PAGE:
Sunday on 60 Minutes: Birds Aren’t Real

Birds Arent Real Merch

It’s spread to billboards and bumper stickers and popped up at halftime during the NCAA men’s basketball national championship game. More than a million people have become followers of Birds Aren’t Real, a movement that claims the birds you think you see flying in the sky are actually government surveillance drones.

Thankfully, it’s all pure satire.

The “conspiracy theory” is intended to mirror some of the absurdity that’s taken flight across the country.

Peter McIndoe, the 24-year-old college dropout behind Birds Aren’t Real, is, fortunately, nothing like the megaphone-carrying, cowboy hat-wearing character he portrays.

He told 60 Minutes this week about the parody.

“So it’s taking this concept of misinformation and almost building a little safe space to come together within it and laugh at it, rather than be scared by it,” McIndoe said. “And accept the lunacy of it all and be a bird truther for a moment in time when everything’s so crazy.”

“The vision was creating something that reflected the absurdity through the eyes of the most confused archetype,” McIndoe said.

McIndoe has been rebelling since his days growing up in a small town in Arkansas. He said it was a hyper-conservative, fundamentalist community where conspiracy theories were “embedded in the community.”

“I’d spent most of my time in those communities arguing with people,” McIndoe said. “There was homecoming, and I got voted most likely to go to jail.” Not even kidding. “Most likely to go to jail: Peter McIndoe.”

McIndoe avoided jail time by enrolling at the University of Arkansas with no intention of hatching Birds Aren’t Real.The idea was an accident. A day after President Trump’s inauguration in 2017, McIndoe was hanging out with friends in Memphis on the roof of a building when they heard demonstrators in the streets below.

“I remember thinking it would be very interesting if someone was in this situation with a sign that had nothing to do with anything that’s going on here,” McIndoe told Alfosni.

“And so, how did you get to Birds Aren’t Real as the thing that’s on the sign?” Alfonsi asked.

“I don’t even know,” McIndoe said. “It was just the most absurd thing I could think of.”

Sign in hand, he took to the streets of Memphis, ad-libbing a stream of absurdities.

“I’m angry, and I’m here to protest,” McIndoe yelled at the time. “Wake up America! Birds are not real; they’re a myth; they’re an illusion. Thank you for your time.

Peter’s friend, Ally Perkins, innocently posted a video of that day online, and then everything changed.

“So I’m getting pictures sent to me of Birds Aren’t Real graffiti and Birds Aren’t Real chalkboards and seeing, you know, chants,” McIndoe said. “In cafeterias and, you know, stadiums like “Birds Aren’t Real” at high schools,”

“Did you think at that point, like, ‘This is awesome’ or ‘What have I done?'” Alfonsi asked.

“I remember being fascinated by it,” McIndoe said. “I remember thinking, “Okay, why do people identify with this so much?” And just thinking, “Like, there was this energy in Memphis for this idea, and I would always regret it if I didn’t lean into that.”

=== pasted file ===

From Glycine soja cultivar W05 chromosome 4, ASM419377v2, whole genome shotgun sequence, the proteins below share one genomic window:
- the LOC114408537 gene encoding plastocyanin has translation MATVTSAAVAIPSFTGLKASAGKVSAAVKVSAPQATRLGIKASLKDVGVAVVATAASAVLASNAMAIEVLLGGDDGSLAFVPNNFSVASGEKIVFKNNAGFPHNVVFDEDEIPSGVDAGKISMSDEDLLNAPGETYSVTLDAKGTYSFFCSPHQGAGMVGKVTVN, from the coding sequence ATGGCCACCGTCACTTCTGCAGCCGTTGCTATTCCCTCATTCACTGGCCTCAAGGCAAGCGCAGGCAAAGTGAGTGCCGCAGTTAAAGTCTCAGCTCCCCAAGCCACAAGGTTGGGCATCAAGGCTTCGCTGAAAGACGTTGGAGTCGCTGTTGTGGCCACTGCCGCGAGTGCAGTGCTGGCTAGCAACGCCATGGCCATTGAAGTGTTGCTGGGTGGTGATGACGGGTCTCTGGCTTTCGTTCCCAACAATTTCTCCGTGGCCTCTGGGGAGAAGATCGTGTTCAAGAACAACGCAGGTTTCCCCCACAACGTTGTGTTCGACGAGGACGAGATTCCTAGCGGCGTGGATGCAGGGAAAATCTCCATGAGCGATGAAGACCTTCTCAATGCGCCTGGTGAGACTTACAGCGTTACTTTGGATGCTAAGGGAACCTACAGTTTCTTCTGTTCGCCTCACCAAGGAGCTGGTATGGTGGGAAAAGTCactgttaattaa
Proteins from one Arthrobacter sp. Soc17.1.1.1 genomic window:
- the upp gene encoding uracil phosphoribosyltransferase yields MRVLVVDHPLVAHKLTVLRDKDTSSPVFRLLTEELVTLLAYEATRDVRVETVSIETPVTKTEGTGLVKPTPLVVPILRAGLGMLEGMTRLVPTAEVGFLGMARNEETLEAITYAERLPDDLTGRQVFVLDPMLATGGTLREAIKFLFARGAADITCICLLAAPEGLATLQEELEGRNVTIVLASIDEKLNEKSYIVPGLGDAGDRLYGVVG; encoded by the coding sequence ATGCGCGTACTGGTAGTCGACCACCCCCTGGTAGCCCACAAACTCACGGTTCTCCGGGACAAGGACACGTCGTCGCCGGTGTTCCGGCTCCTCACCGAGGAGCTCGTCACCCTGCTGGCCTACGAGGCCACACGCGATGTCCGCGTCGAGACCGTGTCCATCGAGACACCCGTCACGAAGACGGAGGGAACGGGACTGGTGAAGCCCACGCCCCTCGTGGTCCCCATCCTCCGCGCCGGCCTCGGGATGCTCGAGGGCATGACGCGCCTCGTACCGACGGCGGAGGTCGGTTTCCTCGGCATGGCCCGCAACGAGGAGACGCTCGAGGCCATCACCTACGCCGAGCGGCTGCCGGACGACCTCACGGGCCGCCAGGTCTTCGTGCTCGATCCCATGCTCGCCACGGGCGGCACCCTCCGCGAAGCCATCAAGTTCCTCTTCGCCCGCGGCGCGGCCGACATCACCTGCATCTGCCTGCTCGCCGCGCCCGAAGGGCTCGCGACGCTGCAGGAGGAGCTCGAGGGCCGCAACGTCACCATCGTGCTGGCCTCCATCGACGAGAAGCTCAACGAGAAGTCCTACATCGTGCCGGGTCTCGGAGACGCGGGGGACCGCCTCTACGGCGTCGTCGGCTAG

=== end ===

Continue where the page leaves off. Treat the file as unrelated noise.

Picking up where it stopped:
“What did your parents think,” Alfonsi asked, “when you said, “I’m dropping out of college and I’m moving to Memphis to start a fake conspiracy theory?”

“Yeah, I mean, it was really interesting; I was trying to describe to them that it could be a very interesting art project, sort of like a mirror to you now, just the seemingly exponentially growing absurdity of the world and America,” McIndoe said. “And, like, if we can match that with a character in a living world, blah, blah, blah.” And they’re just lookin’ at me, like, “Please stick with the psychology degree, you know.”

McIndoe enlisted his friend Connor Gaydos, a history buff, to write the backstory for the birds’ movement.

“The CIA was so sick and tired of the birds pooping on their windshields. So they’re like, “We’re sick of this; we’re fed up with this.” “Let’s hire, you know, engineers to get rid of these stupid birds.” Gaydos said. “And while we’re at it, let’s replace them with robots and spy on people.” So, so, so, it’s a joke.”

But then they took the story a step further. Every conspiracy needs a “deep state” whistleblower.

McIndoe invented and interviewed a character called Eugene Price. Price is supposed to be a former CIA officer who buried evidence of the bird genocide and the rise of the drones.

“When you were hiring an actor to play Eugene Price,” Alfonsi asked McIndoe, “what were you looking for in that actor?”

“The oldest man I could find,” McIndoe said. “I was looking for someone who looked like they had just had some guilt weighing down on them for years. I really wanted bags under the eyes and sleepless nights. We released a video titled The Confession Of Eugene Price, in which, for the first time ever on record, an ex-CIA agent came out and said everything the government had done.

That video got over ten million views on TikTok.

“Are there people who believe that birds aren’t real?” Alfonsi asked.

“I’ve ironically met people who go, “Oh, I know,” and they’ll act like they’ve already known,” Gaydos said.

“Those birds aren’t real?” Alfonsi asked.

“Yeah,” Gaydos said. “They’ll be like, ‘Oh, I know, I know what’s going on.'” “The CIA, you know, they’ve been doing that.”

Leave a Comment

Your email address will not be published. Required fields are marked *

Scroll to Top